The city of Zürich's accommodation choices are an embarrassment of wonders from hostels and attractive hotels with three stars and up.
A personal favorite has long been 25hours Hotel Zürich West, a boutique design hotel, where there’s contemporary, funny eye candy everywhere you look. But be forewarned: you might become so enamored of the hotel and its restaurant that you'll find it hard to tear yourself away.
Hotel Belvoir has recently reached out to Newly Swissed and offered to host us for our weekend getaway.
We are glad we didn't say no! What's unique and attractive about the contemporary four-star Hotel Belvoir? Let me count the ways: first, it’s a 20-minute train ride from Zürich's main train station to Rüschlikon, a suburb with a few fairy-tale medieval spires amid modern-minimalist homes.
We found it relaxing to take a break each evening from the bustling, honking, tram-rattling, red-light-green-light city center. Especially so since nearly every room at the Belvoir offers stunning panoramic views of Lake Zurich and hillside communities on the opposite bank, glittering all night long as if the starry sky had settled upon the land for a snooze.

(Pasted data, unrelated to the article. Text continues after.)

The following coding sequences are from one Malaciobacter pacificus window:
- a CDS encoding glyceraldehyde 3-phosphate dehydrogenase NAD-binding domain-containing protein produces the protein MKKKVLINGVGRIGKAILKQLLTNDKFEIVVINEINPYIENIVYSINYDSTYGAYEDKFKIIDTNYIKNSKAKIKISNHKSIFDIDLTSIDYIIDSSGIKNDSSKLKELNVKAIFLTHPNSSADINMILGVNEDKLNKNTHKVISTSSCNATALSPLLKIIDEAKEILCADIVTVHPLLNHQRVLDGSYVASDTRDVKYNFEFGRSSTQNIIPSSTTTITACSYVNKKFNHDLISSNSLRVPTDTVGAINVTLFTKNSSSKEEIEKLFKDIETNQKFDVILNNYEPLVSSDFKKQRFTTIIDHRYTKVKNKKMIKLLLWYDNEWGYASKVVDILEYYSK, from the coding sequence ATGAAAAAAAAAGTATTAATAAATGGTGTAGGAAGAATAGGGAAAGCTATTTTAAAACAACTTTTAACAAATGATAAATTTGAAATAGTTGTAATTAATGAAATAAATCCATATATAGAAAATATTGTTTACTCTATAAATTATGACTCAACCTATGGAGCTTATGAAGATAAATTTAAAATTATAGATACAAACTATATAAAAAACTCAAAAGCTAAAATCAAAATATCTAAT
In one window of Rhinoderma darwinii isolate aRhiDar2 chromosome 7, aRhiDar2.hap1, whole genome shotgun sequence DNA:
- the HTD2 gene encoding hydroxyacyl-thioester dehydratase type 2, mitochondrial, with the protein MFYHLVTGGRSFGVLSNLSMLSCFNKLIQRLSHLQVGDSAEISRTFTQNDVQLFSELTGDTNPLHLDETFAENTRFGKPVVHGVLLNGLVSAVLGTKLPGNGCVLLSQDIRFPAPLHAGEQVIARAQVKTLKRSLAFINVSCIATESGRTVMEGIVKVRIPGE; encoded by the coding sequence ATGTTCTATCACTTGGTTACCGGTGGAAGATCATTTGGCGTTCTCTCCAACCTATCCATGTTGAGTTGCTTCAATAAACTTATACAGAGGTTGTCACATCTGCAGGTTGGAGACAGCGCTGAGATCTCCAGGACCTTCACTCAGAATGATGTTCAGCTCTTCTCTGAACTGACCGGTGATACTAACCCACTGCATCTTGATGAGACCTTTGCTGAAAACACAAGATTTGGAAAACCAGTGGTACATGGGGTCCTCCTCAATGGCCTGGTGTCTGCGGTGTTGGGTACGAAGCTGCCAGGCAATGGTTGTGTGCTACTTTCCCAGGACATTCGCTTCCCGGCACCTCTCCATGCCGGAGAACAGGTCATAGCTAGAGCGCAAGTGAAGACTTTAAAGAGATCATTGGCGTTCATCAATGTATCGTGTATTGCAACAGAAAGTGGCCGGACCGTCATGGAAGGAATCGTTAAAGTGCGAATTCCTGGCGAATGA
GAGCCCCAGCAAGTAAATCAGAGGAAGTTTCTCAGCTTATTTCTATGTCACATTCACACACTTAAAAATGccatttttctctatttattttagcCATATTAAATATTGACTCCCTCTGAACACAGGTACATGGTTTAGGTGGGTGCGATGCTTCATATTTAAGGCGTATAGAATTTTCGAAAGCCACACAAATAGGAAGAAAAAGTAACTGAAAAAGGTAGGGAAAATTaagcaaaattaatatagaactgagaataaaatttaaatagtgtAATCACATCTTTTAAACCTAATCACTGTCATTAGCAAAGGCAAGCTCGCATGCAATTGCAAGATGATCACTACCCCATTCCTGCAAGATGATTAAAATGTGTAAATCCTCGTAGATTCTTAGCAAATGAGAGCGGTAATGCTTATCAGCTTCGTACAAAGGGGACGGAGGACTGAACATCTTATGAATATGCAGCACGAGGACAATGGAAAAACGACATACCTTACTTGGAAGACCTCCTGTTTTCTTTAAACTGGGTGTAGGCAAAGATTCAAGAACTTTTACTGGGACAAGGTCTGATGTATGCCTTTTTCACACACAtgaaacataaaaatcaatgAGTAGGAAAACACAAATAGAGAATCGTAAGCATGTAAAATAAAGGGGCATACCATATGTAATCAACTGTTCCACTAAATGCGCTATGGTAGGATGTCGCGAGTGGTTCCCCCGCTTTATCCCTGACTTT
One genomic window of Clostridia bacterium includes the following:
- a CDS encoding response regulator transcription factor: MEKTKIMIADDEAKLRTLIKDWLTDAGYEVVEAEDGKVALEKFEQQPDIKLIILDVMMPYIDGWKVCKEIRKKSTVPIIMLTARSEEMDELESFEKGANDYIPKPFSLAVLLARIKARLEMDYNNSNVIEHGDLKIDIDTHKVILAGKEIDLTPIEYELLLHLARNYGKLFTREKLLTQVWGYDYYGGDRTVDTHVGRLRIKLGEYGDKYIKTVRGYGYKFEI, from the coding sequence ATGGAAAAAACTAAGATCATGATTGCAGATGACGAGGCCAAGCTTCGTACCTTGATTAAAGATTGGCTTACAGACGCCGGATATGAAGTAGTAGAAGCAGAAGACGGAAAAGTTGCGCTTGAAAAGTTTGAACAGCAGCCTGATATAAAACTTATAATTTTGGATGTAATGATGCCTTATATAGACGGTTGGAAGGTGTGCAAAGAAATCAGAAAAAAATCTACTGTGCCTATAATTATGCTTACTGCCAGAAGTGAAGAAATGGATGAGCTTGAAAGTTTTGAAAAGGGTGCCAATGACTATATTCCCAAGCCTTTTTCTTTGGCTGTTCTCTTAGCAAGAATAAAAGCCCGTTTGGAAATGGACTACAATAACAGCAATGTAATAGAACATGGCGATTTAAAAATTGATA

We were also intrigued by what was inside our room, most of all, its shape. I'm a sucker for non-rectangular spaces, so we loved our 5th floor room, an eye-grabbing trapezoid of odd angles.
The hotel's restaurant also offers amazing views - and excellent menus for breakfast, lunch and dinner, well deserving the 14 Gault Millau points it has been awarded.
But the most intriguing thing about the Hotel Belvoir is its in-house three-lane bowling alley. I wonder if any other hotel in Switzerland (Europe? The world?) offers such a recreation opportunity to guests and non-guests?
One last tip for your next trip to Zürich.
Pick up a copy of The Visitor Zürich Magazine, published in English and German by Zürich Tourism. This handsomely designed little city guide is a treasure trove of short articles, fun photos and lists on the best that Zürich has to offer. Free copies are normally available at many area hotels and at the Zürich Tourism office in the main station.
So, there you go! Our too-few suggestions for a Zürich getaway. As for more around this city where "more is more," come explore!